As alluded to above, the pseudo RAM manager 46 monitors the entries 52 in the LUT 42. When an entry has a write field W indicating a fully updated data unit in the buffer RAM 44, the pseudo RAM manager 46 instructs the data fill/flush controller 48 to have that data written into the flash memory 6. Specifically, in response to this instruction, the data fill/flush controller 48 sends a write request and associated logical address to the FTL 26, and sends the associated data to the flash memory interface 28. As discussed in detail below, the FTL 26 maps the received logical address into a physical address, which is then supplied to the flash memory interface 28 along with the write request. The flash memory interface 28 then writes the received data into the flash memory 6 using the received physical address.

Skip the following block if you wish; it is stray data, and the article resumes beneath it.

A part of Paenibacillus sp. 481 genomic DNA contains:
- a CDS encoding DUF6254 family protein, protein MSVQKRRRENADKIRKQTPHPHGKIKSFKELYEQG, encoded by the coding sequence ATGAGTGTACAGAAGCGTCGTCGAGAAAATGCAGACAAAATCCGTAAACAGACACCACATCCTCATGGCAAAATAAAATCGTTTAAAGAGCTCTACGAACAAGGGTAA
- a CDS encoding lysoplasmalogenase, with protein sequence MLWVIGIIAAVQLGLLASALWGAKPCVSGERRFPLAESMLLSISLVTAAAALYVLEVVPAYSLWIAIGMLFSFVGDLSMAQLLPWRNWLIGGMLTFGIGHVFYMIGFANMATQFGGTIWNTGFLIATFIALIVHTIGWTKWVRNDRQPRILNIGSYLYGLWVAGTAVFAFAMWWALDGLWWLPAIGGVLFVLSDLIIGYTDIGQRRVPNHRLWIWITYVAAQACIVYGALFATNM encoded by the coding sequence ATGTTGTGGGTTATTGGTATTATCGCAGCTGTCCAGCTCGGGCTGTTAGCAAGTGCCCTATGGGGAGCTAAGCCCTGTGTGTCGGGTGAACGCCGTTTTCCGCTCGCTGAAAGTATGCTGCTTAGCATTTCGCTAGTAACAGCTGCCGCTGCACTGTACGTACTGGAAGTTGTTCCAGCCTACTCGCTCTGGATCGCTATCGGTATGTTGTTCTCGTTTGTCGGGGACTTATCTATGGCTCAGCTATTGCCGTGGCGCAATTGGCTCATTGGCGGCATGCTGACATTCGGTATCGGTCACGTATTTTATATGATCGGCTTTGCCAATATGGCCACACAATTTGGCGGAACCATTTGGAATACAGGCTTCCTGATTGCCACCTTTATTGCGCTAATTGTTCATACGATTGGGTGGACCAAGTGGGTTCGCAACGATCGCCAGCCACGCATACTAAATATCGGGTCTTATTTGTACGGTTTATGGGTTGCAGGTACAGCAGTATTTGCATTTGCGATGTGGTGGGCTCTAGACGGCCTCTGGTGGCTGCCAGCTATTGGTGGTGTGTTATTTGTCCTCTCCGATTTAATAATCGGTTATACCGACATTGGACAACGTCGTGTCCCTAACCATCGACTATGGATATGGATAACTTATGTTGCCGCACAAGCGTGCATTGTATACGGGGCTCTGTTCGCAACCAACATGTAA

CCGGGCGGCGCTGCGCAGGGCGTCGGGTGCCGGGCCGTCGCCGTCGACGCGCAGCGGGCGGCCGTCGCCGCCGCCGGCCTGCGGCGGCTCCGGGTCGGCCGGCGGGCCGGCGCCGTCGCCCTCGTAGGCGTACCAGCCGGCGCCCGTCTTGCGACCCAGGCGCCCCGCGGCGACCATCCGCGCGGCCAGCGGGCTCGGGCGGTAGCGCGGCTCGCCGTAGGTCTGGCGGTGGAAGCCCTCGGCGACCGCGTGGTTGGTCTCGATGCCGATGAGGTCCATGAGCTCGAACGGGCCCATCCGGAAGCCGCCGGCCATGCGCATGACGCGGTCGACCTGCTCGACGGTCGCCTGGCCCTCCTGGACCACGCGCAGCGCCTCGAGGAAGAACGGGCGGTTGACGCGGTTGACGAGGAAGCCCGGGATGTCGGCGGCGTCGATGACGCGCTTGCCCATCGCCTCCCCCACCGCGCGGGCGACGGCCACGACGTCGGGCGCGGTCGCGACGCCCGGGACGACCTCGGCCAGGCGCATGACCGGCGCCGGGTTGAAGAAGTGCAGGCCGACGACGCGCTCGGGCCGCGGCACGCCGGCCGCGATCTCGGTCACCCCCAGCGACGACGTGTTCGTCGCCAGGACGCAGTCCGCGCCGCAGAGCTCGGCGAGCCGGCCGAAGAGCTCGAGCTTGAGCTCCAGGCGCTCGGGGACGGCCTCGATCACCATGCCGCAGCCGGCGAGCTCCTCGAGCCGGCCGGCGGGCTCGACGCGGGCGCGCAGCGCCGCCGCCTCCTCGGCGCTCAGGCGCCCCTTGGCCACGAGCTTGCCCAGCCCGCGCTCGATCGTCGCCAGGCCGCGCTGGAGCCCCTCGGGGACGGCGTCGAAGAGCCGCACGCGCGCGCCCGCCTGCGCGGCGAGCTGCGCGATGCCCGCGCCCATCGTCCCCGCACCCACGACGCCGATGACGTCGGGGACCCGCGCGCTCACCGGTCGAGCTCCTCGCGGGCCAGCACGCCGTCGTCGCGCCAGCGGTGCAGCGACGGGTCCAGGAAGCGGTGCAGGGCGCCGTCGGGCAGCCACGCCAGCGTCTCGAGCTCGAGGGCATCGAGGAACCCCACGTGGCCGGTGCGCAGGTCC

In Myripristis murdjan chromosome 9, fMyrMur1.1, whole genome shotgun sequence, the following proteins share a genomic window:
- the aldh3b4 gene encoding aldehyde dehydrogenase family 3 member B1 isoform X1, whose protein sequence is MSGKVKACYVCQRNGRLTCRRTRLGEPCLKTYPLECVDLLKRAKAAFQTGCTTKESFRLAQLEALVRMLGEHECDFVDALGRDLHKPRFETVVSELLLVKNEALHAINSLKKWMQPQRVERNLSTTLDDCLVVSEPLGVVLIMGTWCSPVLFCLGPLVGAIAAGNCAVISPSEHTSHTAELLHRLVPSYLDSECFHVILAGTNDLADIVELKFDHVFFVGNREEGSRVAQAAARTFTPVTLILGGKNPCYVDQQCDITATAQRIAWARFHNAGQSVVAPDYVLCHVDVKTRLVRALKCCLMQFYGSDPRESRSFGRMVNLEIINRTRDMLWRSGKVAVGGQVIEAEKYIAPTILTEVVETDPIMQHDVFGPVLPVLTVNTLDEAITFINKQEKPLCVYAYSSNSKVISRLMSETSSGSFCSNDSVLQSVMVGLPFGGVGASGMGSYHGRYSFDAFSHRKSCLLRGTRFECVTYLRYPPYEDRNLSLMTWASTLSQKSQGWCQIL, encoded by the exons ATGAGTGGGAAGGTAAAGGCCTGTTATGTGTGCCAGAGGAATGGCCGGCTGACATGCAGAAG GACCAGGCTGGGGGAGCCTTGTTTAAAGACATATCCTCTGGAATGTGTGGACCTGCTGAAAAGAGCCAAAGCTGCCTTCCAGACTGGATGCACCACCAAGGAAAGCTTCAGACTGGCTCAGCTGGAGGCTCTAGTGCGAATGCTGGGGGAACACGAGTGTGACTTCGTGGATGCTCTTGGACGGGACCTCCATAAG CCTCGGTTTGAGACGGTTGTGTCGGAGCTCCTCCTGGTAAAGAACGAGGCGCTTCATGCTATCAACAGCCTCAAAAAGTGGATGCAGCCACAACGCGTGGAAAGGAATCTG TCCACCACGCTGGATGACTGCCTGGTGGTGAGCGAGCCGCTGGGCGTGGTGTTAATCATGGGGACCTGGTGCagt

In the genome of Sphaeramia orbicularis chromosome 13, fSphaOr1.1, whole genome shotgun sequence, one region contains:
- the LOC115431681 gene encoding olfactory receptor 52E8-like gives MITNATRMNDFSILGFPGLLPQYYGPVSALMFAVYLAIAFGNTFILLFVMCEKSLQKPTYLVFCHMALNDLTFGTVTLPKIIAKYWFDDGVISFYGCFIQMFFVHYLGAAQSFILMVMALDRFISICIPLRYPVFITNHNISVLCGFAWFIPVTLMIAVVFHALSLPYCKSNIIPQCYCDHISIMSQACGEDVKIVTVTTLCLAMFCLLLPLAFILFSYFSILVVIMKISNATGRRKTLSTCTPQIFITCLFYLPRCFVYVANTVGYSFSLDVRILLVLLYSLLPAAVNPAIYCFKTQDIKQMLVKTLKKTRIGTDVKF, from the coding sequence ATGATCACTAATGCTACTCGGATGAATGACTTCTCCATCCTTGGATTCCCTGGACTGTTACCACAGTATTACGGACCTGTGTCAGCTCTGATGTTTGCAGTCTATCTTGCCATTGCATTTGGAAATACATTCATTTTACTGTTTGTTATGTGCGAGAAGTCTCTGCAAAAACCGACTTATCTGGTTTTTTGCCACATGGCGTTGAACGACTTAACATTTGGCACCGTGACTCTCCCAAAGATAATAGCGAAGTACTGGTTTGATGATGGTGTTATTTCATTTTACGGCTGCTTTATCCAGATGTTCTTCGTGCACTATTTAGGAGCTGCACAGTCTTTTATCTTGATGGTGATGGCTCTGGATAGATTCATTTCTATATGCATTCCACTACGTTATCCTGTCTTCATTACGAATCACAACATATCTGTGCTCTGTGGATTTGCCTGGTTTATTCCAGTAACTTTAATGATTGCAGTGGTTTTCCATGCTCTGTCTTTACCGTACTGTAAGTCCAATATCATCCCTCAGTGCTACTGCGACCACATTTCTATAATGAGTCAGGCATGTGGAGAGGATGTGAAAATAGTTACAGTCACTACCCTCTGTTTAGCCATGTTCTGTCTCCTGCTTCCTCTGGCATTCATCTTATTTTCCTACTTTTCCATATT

Flash Translation Layer Unit (FTL) 26

The FTL 26 maps a received logical address into a physical address for read and write operations. With respect to write operations, the mapping operation is performed to mitigate the inefficiencies caused by the need for an erase before write operation with NAND type flash memories such as flash memory 6. Furthermore, the FTL 26 adopts a file system that is the same as used by the host system 2 such that a direct mapping of a logical address to a physical address can occur without the need for translating the logical address received the host system 2. For instance, if the host system uses a file system based on a cluster as the unit of data, then the logical addresses in the FTL 26 are also based on clusters. Therefore, the FTL 26 is designed independent of the physical structure of the flash memory 6.

FIG. 8 illustrates an exemplary embodiment of the FTL 26 according to the present invention. As shown, the FTL 26 includes a mapping table memory 62, which in an exemplary embodiment is non-volatile memory such as a NOR type flash memory. The mapping table memory 62 includes a physical address tables, and a logical address table as will be discussed in greater detail below with respect to FIG. 9. The physical address table is for mapping logical addresses to physical addresses, and the logical address table is for mapping physical addresses to logical addresses.